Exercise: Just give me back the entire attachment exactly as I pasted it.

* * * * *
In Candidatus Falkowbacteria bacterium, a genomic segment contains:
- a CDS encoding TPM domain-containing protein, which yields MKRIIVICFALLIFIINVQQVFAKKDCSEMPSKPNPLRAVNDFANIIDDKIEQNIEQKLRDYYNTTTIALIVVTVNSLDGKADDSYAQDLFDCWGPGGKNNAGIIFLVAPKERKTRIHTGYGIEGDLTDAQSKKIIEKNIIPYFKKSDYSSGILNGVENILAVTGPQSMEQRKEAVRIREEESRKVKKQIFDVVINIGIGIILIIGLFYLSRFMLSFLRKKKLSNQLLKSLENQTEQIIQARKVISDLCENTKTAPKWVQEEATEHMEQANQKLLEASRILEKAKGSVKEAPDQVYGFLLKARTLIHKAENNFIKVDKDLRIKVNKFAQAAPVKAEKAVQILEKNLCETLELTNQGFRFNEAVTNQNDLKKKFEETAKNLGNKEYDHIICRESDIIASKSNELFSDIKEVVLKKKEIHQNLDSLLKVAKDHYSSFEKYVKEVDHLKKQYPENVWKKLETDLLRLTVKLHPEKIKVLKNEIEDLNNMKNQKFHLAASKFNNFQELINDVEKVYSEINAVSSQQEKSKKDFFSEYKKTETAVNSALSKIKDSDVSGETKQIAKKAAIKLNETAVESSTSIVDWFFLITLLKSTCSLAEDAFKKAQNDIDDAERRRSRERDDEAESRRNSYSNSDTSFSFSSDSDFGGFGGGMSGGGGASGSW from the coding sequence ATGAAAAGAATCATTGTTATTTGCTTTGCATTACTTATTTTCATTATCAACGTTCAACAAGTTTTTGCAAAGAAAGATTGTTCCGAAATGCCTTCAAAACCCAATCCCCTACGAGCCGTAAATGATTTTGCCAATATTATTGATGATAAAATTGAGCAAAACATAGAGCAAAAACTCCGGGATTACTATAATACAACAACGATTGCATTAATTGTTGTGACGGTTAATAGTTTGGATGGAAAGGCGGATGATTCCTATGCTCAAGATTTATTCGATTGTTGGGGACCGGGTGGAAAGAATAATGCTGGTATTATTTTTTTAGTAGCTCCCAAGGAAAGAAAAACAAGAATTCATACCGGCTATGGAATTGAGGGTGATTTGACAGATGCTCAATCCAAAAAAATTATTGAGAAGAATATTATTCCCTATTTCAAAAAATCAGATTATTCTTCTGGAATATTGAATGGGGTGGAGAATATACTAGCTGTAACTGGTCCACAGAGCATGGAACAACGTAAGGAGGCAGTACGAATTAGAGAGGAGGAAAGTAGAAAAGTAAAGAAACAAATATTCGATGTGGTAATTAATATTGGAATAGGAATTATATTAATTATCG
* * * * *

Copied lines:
In Candidatus Falkowbacteria bacterium, a genomic segment contains:
- a CDS encoding TPM domain-containing protein, which yields MKRIIVICFALLIFIINVQQVFAKKDCSEMPSKPNPLRAVNDFANIIDDKIEQNIEQKLRDYYNTTTIALIVVTVNSLDGKADDSYAQDLFDCWGPGGKNNAGIIFLVAPKERKTRIHTGYGIEGDLTDAQSKKIIEKNIIPYFKKSDYSSGILNGVENILAVTGPQSMEQRKEAVRIREEESRKVKKQIFDVVINIGIGIILIIGLFYLSRFMLSFLRKKKLSNQLLKSLENQTEQIIQARKVISDLCENTKTAPKWVQEEATEHMEQANQKLLEASRILEKAKGSVKEAPDQVYGFLLKARTLIHKAENNFIKVDKDLRIKVNKFAQAAPVKAEKAVQILEKNLCETLELTNQGFRFNEAVTNQNDLKKKFEETAKNLGNKEYDHIICRESDIIASKSNELFSDIKEVVLKKKEIHQNLDSLLKVAKDHYSSFEKYVKEVDHLKKQYPENVWKKLETDLLRLTVKLHPEKIKVLKNEIEDLNNMKNQKFHLAASKFNNFQELINDVEKVYSEINAVSSQQEKSKKDFFSEYKKTETAVNSALSKIKDSDVSGETKQIAKKAAIKLNETAVESSTSIVDWFFLITLLKSTCSLAEDAFKKAQNDIDDAERRRSRERDDEAESRRNSYSNSDTSFSFSSDSDFGGFGGGMSGGGGASGSW from the coding sequence ATGAAAAGAATCATTGTTATTTGCTTTGCATTACTTATTTTCATTATCAACGTTCAACAAGTTTTTGCAAAGAAAGATTGTTCCGAAATGCCTTCAAAACCCAATCCCCTACGAGCCGTAAATGATTTTGCCAATATTATTGATGATAAAATTGAGCAAAACATAGAGCAAAAACTCCGGGATTACTATAATACAACAACGATTGCATTAATTGTTGTGACGGTTAATAGTTTGGATGGAAAGGCGGATGATTCCTATGCTCAAGATTTATTCGATTGTTGGGGACCGGGTGGAAAGAATAATGCTGGTATTATTTTTTTAGTAGCTCCCAAGGAAAGAAAAACAAGAATTCATACCGGCTATGGAATTGAGGGTGATTTGACAGATGCTCAATCCAAAAAAATTATTGAGAAGAATATTATTCCCTATTTCAAAAAATCAGATTATTCTTCTGGAATATTGAATGGGGTGGAGAATATACTAGCTGTAACTGGTCCACAGAGCATGGAACAACGTAAGGAGGCAGTACGAATTAGAGAGGAGGAAAGTAGAAAAGTAAAGAAACAAATATTCGATGTGGTAATTAATATTGGAATAGGAATTATATTAATTATCG